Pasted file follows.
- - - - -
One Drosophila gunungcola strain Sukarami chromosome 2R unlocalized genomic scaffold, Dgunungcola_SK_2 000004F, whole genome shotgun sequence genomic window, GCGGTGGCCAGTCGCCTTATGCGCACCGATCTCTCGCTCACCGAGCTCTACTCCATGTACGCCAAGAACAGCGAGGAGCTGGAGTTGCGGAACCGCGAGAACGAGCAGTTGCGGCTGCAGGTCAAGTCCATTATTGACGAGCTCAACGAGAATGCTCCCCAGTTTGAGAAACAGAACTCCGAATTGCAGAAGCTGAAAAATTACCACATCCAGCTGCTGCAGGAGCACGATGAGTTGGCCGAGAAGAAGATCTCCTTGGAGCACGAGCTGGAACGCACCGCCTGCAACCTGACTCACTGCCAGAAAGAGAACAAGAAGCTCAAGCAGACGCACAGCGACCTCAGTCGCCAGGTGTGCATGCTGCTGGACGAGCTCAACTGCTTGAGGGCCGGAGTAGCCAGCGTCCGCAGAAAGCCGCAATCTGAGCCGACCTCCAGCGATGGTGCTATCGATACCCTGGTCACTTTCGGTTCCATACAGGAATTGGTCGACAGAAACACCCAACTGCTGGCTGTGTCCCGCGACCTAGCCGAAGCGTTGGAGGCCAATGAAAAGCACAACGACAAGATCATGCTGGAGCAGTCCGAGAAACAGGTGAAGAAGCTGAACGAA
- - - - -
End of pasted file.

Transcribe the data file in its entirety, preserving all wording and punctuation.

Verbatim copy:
One Drosophila gunungcola strain Sukarami chromosome 2R unlocalized genomic scaffold, Dgunungcola_SK_2 000004F, whole genome shotgun sequence genomic window, GCGGTGGCCAGTCGCCTTATGCGCACCGATCTCTCGCTCACCGAGCTCTACTCCATGTACGCCAAGAACAGCGAGGAGCTGGAGTTGCGGAACCGCGAGAACGAGCAGTTGCGGCTGCAGGTCAAGTCCATTATTGACGAGCTCAACGAGAATGCTCCCCAGTTTGAGAAACAGAACTCCGAATTGCAGAAGCTGAAAAATTACCACATCCAGCTGCTGCAGGAGCACGATGAGTTGGCCGAGAAGAAGATCTCCTTGGAGCACGAGCTGGAACGCACCGCCTGCAACCTGACTCACTGCCAGAAAGAGAACAAGAAGCTCAAGCAGACGCACAGCGACCTCAGTCGCCAGGTGTGCATGCTGCTGGACGAGCTCAACTGCTTGAGGGCCGGAGTAGCCAGCGTCCGCAGAAAGCCGCAATCTGAGCCGACCTCCAGCGATGGTGCTATCGATACCCTGGTCACTTTCGGTTCCATACAGGAATTGGTCGACAGAAACACCCAACTGCTGGCTGTGTCCCGCGACCTAGCCGAAGCGTTGGAGGCCAATGAAAAGCACAACGACAAGATCATGCTGGAGCAGTCCGAGAAACAGGTGAAGAAGCTGAACGAA